Study 2 Methods and Results

We identified 161,283 workers aged 18-64 years with non-cancer pain who had >1 opioid prescriptions in WA Workers’ Compensation during April 1, 2004-December 31, 2010. Prevalence and incidence rates of opioid use were assessed. We compared pre- and post-Guideline chronic and high-dose use (>120 mg/day) among incident users. The mean monthly prevalence of opioid use declined by 25.6% between 2004 (14.4%) and 2010 (10.7%). Fewer incident users went on to chronic opioid therapy in the post-Guideline period (4.7%; 95% CI, 4.5%-5.0%) than in the pre-Guideline period (6.3%; 95% CI, 6.1%-6.6%). Compared with pre-Guideline incident users, post-Guideline incident users were 35% less likely to receive high doses (adjusted odds ratio=0.65; 95% CI, 0.59-0.71).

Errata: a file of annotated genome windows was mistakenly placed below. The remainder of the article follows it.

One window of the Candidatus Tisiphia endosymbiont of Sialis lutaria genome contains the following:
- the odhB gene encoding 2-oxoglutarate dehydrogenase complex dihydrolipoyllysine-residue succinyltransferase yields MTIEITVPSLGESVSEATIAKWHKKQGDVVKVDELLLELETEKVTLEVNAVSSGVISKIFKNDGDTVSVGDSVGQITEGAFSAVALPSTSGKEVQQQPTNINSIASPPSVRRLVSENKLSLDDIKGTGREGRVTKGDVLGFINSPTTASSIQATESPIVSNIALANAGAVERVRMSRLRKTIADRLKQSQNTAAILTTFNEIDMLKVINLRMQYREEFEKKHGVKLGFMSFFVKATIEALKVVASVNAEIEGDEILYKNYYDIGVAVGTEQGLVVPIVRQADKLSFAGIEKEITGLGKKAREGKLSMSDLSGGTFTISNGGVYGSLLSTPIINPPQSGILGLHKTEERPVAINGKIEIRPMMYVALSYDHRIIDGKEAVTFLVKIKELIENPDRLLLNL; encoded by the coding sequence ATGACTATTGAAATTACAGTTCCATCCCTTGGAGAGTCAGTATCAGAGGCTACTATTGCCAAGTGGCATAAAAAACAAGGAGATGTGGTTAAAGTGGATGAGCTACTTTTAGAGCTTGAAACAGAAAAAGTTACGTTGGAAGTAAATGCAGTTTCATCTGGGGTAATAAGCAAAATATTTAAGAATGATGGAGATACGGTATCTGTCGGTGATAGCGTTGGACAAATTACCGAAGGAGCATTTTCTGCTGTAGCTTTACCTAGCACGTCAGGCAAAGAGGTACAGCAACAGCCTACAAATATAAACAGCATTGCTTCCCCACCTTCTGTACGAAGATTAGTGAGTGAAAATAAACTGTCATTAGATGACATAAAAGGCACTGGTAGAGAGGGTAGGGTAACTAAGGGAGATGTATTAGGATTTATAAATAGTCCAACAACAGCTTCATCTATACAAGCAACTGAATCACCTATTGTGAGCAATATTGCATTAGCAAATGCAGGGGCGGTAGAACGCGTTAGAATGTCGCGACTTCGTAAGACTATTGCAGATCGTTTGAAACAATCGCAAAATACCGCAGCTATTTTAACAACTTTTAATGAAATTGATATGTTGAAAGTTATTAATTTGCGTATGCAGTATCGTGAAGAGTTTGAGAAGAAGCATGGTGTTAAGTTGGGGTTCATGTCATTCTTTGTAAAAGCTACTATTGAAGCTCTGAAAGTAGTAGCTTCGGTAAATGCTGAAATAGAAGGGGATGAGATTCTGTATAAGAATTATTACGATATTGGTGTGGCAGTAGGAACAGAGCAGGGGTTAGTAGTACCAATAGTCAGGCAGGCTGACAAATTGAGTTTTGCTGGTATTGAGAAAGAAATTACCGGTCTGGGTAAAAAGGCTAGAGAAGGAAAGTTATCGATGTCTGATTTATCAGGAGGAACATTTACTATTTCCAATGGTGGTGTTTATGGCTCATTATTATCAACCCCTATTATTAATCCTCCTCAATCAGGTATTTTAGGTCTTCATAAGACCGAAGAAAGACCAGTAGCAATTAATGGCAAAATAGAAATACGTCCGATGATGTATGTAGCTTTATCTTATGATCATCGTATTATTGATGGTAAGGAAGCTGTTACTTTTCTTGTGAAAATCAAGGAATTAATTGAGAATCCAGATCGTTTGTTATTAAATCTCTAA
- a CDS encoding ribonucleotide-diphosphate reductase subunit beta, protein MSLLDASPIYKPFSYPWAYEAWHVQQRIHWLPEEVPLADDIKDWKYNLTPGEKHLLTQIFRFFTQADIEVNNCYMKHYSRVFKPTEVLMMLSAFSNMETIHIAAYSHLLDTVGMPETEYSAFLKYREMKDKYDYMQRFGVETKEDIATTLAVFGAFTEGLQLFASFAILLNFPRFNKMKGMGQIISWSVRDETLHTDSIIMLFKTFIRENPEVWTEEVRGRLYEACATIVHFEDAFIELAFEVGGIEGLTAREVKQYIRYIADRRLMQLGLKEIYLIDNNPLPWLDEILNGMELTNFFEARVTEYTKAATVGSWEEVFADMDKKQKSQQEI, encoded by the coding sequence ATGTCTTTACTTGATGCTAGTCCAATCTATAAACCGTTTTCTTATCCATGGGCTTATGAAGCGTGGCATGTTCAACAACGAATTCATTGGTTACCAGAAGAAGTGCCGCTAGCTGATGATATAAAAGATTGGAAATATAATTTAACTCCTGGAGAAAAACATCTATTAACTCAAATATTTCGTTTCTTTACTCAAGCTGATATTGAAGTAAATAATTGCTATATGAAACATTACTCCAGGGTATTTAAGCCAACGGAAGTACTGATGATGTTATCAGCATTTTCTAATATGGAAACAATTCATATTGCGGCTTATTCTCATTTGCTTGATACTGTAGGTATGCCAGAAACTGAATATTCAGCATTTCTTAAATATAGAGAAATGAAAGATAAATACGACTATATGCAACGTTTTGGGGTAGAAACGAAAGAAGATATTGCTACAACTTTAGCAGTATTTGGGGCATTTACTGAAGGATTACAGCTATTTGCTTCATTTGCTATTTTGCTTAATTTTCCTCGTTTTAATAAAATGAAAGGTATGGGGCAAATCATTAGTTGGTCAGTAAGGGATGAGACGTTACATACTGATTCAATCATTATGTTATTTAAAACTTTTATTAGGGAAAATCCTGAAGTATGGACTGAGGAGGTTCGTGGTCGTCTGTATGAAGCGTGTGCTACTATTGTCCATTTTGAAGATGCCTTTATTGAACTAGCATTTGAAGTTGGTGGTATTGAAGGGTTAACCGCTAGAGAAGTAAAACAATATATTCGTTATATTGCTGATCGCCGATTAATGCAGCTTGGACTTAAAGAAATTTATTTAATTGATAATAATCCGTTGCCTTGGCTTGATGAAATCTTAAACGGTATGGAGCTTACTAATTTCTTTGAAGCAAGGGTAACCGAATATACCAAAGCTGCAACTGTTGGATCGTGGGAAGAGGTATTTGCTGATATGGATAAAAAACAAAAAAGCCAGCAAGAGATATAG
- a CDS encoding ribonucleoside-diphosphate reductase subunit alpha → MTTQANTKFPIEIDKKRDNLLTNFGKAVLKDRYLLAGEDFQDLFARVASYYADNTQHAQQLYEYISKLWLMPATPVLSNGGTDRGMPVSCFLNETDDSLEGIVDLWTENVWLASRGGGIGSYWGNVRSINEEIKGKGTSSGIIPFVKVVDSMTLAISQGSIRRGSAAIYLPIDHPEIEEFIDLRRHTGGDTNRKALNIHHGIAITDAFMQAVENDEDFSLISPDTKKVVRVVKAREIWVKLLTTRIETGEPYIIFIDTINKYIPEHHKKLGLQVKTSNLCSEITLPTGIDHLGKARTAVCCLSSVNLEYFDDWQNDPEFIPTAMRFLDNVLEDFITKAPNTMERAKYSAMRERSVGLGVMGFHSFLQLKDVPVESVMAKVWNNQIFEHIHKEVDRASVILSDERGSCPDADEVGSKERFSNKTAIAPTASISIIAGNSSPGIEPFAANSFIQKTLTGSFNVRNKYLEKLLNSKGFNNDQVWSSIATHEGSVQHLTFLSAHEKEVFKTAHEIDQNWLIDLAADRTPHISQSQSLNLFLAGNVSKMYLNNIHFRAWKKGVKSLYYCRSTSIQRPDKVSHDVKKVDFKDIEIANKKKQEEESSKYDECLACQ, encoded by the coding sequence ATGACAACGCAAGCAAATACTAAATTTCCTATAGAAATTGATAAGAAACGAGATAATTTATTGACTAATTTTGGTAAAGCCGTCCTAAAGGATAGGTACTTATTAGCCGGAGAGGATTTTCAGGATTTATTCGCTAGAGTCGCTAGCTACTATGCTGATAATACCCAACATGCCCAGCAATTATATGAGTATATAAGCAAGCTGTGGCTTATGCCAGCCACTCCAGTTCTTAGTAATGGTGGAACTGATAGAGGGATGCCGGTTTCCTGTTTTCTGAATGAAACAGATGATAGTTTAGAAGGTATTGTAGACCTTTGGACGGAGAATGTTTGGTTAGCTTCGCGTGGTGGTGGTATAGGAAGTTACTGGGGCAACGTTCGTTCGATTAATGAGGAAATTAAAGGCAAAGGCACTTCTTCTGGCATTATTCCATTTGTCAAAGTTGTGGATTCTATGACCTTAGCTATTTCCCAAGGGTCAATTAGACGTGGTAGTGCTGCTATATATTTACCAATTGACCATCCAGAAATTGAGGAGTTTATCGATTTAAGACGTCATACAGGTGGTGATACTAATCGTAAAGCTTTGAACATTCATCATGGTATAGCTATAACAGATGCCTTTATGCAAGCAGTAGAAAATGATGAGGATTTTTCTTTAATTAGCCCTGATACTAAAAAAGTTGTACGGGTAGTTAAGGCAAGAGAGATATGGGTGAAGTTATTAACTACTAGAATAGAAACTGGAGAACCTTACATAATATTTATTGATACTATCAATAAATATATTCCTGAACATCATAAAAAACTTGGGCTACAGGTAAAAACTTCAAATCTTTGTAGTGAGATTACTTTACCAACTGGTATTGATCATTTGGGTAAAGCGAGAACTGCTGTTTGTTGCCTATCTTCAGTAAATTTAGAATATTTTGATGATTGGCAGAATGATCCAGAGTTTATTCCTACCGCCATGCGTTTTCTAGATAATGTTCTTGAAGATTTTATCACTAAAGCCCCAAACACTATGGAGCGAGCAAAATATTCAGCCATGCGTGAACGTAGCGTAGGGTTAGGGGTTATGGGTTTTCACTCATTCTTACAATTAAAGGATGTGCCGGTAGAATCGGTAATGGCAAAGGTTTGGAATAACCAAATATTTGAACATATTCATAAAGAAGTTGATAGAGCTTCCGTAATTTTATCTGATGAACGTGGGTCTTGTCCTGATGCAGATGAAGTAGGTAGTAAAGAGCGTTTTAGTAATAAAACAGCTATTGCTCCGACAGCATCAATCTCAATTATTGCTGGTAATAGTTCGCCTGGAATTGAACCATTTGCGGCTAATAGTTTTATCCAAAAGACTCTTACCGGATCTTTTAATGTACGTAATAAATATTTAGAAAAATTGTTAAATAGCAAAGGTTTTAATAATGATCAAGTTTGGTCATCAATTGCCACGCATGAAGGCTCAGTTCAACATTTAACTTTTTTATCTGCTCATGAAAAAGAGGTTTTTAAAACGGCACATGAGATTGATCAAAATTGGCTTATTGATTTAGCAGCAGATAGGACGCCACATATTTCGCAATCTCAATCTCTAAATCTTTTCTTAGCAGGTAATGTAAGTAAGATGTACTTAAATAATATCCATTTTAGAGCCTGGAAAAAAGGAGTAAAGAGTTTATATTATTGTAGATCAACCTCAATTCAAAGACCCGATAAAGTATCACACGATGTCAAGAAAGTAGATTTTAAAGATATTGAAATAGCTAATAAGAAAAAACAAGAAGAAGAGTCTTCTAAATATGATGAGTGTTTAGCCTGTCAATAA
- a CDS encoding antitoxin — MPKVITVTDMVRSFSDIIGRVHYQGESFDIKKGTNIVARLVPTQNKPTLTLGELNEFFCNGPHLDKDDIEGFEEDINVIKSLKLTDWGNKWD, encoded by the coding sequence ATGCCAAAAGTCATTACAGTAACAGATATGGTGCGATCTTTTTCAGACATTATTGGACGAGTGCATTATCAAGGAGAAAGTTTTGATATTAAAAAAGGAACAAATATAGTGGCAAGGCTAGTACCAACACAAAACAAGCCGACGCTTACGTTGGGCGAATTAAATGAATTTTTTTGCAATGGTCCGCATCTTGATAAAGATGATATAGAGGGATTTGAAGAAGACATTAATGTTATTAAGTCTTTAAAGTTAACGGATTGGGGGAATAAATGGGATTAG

The results of these studies demonstrate significantly increased risk of opioid overdose death among various groups of opioid users and emphasize the importance of continuous monitoring throughout the course of therapy. The study findings suggest that opioid dosing guidelines that specify a “yellow flag” dosing threshold may be a useful tool in preventing escalation of doses into ranges associated with increased mortality risk. Although the extent to which decreases were due to the Guideline is uncertain, to our knowledge, this was the first report of significant decreases in chronic and high-dose prescription opioid use among incident users. Dosing guidelines have generally targeted CNCP patients, but patients with short-term opioid therapy for acute pain may also be at increased risk of opioid overdose death. Evidence-based strategies for opioid risk management are needed to help abate the epidemic of opioid-related morbidity and mortality.